Safety Information

We, the staff at THE LIFE AQUATIC Dive Center, are dedicated to your fun but above all your safety. This is why we have our basic safety rules. If necessary our staff will give additional advice to keep your dives as safe as possible.

We ask that you adhere to the rules below to ensure that your diving holiday is a fun, SAFE and happy one.

Please note that if you fail to follow these rules or to abide to our Safety Policy, then we may refuse you to dive. We hope you understand that your safety is our upmost priority.

EQUIPMENT<

EQUIPMENT

Here at THE LIFE AQUATIC, we do not want to let ill fitting, poor quality equipment stand between our customers and their enjoyable and safe dives. For this reason, we have invested in a range of high quality equipment which hugely exceeds the standard set by our contemporaries.

If you have your own gear, the storage of your dive-gear is at own risk in our equipment-room. THE LIFE AQUATIC will not be held liable for any lost or stolen equipment.

Please take care also of any rental equipment you use. Lost or damaged equipment will be charged according to the price list.

TANK PRESSURE & SAFETY STOP<

TANK PRESSURE & SAFETY STOP

Plan your dive so you surface with a minimum of 50bar. Don’t look at it as wasted air, but as insurance against the possibility of some emergency that causes your air consumption to increase.

Complete safety stops on all dives that exceed 10m depth. Safety stops assist with reduction of excess nitrogen, which reduces the risk of DCI. They also slow your ascent rate, by forcing you to stop for a period of time. The rule of thumb is 3-5 minutes at 5-6 metres. An additional deeper stop may sometimes be beneficial after deeper dives

BUDDY SYSTEM<

BUDDY SYSTEM

Please respect diving safety rules by staying with your buddy during the whole dive. Solo diving will lead to exclusion from diving.

Do a buddy-check before every dive, including a review of important hand signals and procedures.

If you get separated from your dive buddy, look for 1 minute, then surface and give the emergency signal, if your buddy is not at the surface as well.

DEPTH LIMIT<

DEPTH LIMIT

Entry level divers (OW, CMAS* or equivalent) may dive to a maximum of 18m, or as specified by their training agency. Advanced divers (AOW, CMAS ** or higher) may dive to an absolute maximum depth of 30 meters.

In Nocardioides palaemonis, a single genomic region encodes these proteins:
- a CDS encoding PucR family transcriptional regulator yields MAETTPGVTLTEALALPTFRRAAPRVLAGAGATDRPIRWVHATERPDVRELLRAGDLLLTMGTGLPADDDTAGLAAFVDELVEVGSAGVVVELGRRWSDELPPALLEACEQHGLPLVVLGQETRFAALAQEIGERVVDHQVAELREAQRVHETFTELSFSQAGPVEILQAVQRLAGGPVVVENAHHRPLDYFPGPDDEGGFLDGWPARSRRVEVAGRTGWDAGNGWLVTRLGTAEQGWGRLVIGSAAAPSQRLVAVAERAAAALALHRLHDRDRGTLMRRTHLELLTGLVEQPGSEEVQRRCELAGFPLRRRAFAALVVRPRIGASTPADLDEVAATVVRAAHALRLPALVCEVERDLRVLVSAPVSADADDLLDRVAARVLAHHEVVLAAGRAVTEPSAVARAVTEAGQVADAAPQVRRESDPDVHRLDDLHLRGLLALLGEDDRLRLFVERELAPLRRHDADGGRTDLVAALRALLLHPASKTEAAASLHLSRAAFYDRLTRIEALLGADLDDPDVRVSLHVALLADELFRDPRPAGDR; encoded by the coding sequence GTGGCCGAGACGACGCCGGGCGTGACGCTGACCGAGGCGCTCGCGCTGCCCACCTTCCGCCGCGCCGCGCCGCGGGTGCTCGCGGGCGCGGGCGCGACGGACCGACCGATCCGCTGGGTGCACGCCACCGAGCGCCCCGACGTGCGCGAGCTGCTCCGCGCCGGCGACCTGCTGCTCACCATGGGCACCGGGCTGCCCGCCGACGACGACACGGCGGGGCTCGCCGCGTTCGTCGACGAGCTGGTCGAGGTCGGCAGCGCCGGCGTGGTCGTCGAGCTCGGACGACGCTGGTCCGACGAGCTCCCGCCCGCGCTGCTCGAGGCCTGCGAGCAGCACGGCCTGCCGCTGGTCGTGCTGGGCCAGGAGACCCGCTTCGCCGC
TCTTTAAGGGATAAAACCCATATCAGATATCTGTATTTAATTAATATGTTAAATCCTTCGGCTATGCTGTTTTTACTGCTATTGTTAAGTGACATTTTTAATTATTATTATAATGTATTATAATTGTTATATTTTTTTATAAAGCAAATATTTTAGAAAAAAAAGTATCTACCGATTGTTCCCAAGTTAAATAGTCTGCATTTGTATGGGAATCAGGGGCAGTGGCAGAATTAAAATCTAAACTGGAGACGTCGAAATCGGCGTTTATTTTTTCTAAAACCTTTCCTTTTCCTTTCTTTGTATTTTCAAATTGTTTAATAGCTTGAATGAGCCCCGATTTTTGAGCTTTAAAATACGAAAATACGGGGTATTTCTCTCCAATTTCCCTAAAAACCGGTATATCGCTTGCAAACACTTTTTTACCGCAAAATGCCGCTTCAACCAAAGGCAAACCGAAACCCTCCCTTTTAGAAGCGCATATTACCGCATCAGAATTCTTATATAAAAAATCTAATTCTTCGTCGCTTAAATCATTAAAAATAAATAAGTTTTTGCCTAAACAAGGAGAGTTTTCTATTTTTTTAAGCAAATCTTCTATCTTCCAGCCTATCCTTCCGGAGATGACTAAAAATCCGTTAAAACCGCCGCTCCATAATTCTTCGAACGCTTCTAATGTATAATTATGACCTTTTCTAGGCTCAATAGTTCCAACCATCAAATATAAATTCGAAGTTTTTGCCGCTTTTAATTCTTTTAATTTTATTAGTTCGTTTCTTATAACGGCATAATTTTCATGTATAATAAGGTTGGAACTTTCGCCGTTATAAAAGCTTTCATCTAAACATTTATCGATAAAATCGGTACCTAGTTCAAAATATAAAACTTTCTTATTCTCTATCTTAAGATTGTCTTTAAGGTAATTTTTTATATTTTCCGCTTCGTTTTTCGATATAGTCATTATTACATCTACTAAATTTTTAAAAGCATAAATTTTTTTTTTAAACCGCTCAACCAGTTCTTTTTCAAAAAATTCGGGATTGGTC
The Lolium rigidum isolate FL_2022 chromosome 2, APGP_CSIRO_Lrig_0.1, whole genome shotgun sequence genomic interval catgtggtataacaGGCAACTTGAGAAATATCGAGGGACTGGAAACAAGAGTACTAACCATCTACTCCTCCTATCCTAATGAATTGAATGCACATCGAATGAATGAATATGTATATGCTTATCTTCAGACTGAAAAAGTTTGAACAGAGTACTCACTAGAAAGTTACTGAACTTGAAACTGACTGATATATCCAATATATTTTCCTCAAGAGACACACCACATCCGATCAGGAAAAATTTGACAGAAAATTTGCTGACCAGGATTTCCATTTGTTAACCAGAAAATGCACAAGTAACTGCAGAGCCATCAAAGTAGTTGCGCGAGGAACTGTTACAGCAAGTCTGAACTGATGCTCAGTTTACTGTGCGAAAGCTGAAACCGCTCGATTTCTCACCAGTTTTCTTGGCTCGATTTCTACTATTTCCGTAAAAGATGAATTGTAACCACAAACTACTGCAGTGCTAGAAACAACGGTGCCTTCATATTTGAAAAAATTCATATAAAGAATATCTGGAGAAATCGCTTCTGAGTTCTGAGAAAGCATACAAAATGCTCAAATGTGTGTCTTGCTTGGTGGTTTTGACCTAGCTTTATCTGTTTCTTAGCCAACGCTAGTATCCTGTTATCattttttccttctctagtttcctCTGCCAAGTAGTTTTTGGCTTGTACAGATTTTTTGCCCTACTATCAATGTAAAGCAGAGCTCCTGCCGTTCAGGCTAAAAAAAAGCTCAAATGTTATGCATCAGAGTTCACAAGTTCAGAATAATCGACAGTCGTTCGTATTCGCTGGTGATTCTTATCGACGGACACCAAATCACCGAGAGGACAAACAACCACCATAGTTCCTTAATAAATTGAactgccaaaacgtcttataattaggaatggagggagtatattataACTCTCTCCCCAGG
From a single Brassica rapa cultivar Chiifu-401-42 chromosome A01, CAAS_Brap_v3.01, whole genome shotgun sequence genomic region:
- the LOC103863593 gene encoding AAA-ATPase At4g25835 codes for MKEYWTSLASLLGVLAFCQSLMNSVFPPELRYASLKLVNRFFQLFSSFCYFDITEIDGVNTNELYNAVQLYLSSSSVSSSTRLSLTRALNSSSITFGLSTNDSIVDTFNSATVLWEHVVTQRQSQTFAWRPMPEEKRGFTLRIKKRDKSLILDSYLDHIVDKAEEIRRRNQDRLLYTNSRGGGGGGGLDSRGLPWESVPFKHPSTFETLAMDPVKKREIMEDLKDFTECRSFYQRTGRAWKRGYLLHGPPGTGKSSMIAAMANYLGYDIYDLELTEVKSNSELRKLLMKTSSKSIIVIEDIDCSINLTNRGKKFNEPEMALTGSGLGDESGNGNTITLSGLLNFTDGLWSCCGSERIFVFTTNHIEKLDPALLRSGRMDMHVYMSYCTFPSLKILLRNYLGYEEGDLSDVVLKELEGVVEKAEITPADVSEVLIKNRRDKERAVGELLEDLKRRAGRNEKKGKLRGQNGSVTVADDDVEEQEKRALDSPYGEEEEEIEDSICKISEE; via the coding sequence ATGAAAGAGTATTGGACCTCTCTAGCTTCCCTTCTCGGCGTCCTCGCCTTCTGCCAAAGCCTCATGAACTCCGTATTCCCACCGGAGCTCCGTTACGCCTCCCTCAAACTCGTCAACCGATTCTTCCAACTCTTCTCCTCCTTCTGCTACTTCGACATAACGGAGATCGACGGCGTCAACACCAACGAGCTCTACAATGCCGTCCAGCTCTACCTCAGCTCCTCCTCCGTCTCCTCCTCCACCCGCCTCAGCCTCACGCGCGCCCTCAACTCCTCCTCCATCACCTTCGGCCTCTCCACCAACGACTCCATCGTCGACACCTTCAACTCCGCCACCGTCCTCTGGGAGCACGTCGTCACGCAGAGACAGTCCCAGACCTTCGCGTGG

Divers whose certification requires direct supervision of a Divemaster or Instructor (SSI/PADI Scuba Diver or equivalent) can dive to a maximum of 12 meters. Not all dive sites are suitable.

FLYING AFTER DIVING<

FLYING AFTER DIVING

Wait AT LEAST 12 hours after a single No Decompression Dive and 24 hours after repetitive, multiple day or decompression diving.

DIVING HEALTH INFORMATION<

DIVING HEALTH INFORMATION

Diving is considered an extremely safe sport and has a much better track record for injury than many other adventurous sports

However, there are known health risks associated with diving, particularly if you suffer from certain respiratory or circulatory conditions. If you do, it does not necessarily mean that you cannot dive, but you will need to see a doctor to ensure diving poses no risk to your health

You don’t need to be an athlete in order to dive, but you should be comfortable in water, have basic swimming skills, and be in good overall health, particularly your respiratory and circulatory systems. If you are considering diving during your holiday, it is worth consulting the list of health considerations. If you want to enrol on a diving course, you will have to complete a medical statement. There are slightly different health requirements depending on whether you plan to make a Try Scuba Diving introductory dive, or take a full SSI Dive Course.

If you suffer from any of the conditions listed (or are worried about them in any way) please visit your doctor to get yourself checked out before you go diving. If you do suffer from any of the conditions listed and you would like to go diving, we require a letter from your doctor or a completed medical form to say that it is OK for you to dive.